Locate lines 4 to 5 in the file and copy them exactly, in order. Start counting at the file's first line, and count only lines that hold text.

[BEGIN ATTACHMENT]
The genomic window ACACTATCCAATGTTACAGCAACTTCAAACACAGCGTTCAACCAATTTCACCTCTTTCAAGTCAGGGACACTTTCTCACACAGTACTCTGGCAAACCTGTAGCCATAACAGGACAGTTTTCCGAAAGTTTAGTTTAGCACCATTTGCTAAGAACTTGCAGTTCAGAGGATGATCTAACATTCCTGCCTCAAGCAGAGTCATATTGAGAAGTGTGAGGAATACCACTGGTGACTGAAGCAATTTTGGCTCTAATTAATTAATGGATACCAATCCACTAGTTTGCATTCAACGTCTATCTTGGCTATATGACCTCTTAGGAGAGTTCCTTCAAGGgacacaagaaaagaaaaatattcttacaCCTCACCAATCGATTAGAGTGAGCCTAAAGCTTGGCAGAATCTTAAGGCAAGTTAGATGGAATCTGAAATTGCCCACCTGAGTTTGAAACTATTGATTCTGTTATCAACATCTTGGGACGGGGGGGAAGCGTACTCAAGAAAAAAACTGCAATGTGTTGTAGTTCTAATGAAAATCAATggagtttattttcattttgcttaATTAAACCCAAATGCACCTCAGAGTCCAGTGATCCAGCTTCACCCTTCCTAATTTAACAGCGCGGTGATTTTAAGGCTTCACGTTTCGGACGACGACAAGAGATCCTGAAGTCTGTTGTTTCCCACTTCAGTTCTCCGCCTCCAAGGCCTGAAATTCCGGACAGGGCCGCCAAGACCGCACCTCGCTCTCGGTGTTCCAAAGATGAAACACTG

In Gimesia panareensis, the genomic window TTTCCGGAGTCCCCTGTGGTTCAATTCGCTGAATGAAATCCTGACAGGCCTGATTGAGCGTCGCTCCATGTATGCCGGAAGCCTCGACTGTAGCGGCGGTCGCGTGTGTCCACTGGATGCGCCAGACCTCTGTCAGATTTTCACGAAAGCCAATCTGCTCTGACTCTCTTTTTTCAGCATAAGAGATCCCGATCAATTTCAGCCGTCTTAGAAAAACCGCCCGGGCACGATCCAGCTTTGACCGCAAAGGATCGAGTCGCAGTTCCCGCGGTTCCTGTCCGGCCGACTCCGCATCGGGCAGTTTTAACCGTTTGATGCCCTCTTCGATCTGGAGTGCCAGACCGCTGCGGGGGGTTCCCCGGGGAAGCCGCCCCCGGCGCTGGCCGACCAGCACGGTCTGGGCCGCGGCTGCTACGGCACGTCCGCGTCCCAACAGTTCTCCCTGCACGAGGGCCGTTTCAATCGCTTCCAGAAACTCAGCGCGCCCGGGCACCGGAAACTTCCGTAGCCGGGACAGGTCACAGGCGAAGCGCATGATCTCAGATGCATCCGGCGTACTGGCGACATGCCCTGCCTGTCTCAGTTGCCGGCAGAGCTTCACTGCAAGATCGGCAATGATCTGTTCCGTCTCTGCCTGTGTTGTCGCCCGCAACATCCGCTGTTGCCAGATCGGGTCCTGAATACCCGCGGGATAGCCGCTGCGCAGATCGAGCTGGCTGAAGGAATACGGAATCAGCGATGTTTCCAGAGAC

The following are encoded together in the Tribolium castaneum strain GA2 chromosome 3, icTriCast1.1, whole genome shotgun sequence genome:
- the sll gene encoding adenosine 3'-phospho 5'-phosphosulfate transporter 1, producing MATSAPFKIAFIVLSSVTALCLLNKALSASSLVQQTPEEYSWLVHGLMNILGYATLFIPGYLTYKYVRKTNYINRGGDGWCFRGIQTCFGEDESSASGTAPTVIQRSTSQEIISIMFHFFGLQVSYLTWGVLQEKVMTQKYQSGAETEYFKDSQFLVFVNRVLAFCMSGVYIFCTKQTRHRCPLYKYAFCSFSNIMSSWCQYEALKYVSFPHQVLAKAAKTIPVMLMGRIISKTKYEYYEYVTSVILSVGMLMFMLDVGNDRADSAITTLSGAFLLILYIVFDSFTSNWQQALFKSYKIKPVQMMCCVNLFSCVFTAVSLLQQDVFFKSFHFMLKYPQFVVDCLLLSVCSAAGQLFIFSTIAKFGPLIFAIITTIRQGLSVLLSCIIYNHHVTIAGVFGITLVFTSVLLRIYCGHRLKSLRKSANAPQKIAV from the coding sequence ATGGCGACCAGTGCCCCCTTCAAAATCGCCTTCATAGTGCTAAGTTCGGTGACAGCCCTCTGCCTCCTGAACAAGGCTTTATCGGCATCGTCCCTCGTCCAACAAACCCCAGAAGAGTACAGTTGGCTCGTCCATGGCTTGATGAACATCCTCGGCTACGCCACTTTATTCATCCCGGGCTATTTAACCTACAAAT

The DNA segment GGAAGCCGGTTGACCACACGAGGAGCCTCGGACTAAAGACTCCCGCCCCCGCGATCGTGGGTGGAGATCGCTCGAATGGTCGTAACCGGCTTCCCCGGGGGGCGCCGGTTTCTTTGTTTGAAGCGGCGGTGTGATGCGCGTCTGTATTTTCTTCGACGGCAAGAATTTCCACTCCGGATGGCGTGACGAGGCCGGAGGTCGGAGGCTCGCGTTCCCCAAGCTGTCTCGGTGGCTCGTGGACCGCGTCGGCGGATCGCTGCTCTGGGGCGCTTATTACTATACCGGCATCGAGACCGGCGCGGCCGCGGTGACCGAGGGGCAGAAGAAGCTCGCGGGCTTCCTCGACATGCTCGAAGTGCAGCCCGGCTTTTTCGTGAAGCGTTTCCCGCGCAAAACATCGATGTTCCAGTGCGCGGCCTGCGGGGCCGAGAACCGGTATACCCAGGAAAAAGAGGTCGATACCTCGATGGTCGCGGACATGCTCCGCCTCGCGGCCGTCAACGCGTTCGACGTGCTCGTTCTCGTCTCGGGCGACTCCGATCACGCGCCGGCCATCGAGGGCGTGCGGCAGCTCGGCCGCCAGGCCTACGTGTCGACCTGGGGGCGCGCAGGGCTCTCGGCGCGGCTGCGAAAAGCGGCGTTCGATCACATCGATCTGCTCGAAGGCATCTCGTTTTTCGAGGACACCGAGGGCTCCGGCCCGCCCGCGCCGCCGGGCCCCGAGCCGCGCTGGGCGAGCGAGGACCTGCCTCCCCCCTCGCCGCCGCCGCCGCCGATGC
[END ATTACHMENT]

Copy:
- the sll gene encoding adenosine 3'-phospho 5'-phosphosulfate transporter 1, producing MATSAPFKIAFIVLSSVTALCLLNKALSASSLVQQTPEEYSWLVHGLMNILGYATLFIPGYLTYKYVRKTNYINRGGDGWCFRGIQTCFGEDESSASGTAPTVIQRSTSQEIISIMFHFFGLQVSYLTWGVLQEKVMTQKYQSGAETEYFKDSQFLVFVNRVLAFCMSGVYIFCTKQTRHRCPLYKYAFCSFSNIMSSWCQYEALKYVSFPHQVLAKAAKTIPVMLMGRIISKTKYEYYEYVTSVILSVGMLMFMLDVGNDRADSAITTLSGAFLLILYIVFDSFTSNWQQALFKSYKIKPVQMMCCVNLFSCVFTAVSLLQQDVFFKSFHFMLKYPQFVVDCLLLSVCSAAGQLFIFSTIAKFGPLIFAIITTIRQGLSVLLSCIIYNHHVTIAGVFGITLVFTSVLLRIYCGHRLKSLRKSANAPQKIAV from the coding sequence ATGGCGACCAGTGCCCCCTTCAAAATCGCCTTCATAGTGCTAAGTTCGGTGACAGCCCTCTGCCTCCTGAACAAGGCTTTATCGGCATCGTCCCTCGTCCAACAAACCCCAGAAGAGTACAGTTGGCTCGTCCATGGCTTGATGAACATCCTCGGCTACGCCACTTTATTCATCCCGGGCTATTTAACCTACAAAT

The DNA segment GGAAGCCGGTTGACCACACGAGGAGCCTCGGACTAAAGACTCCCGCCCCCGCGATCGTGGGTGGAGATCGCTCGAATGGTCGTAACCGGCTTCCCCGGGGGGCGCCGGTTTCTTTGTTTGAAGCGGCGGTGTGATGCGCGTCTGTATTTTCTTCGACGGCAAGAATTTCCACTCCGGATGGCGTGACGAGGCCGGAGGTCGGAGGCTCGCGTTCCCCAAGCTGTCTCGGTGGCTCGTGGACCGCGTCGGCGGATCGCTGCTCTGGGGCGCTTATTACTATACCGGCATCGAGACCGGCGCGGCCGCGGTGACCGAGGGGCAGAAGAAGCTCGCGGGCTTCCTCGACATGCTCGAAGTGCAGCCCGGCTTTTTCGTGAAGCGTTTCCCGCGCAAAACATCGATGTTCCAGTGCGCGGCCTGCGGGGCCGAGAACCGGTATACCCAGGAAAAAGAGGTCGATACCTCGATGGTCGCGGACATGCTCCGCCTCGCGGCCGTCAACGCGTTCGACGTGCTCGTTCTCGTCTCGGGCGACTCCGATCACGCGCCGGCCATCGAGGGCGTGCGGCAGCTCGGCCGCCAGGCCTACGTGTCGACCTGGGGGCGCGCAGGGCTCTCGGCGCGGCTGCGAAAAGCGGCGTTCGATCACATCGATCTGCTCGAAGGCATCTCGTTTTTCGAGGACACCGAGGGCTCCGGCCCGCCCGCGCCGCCGGGCCCCGAGCCGCGCTGGGCGAGCGAGGACCTGCCTCCCCCCTCGCCGCCGCCGCCGCCGATGC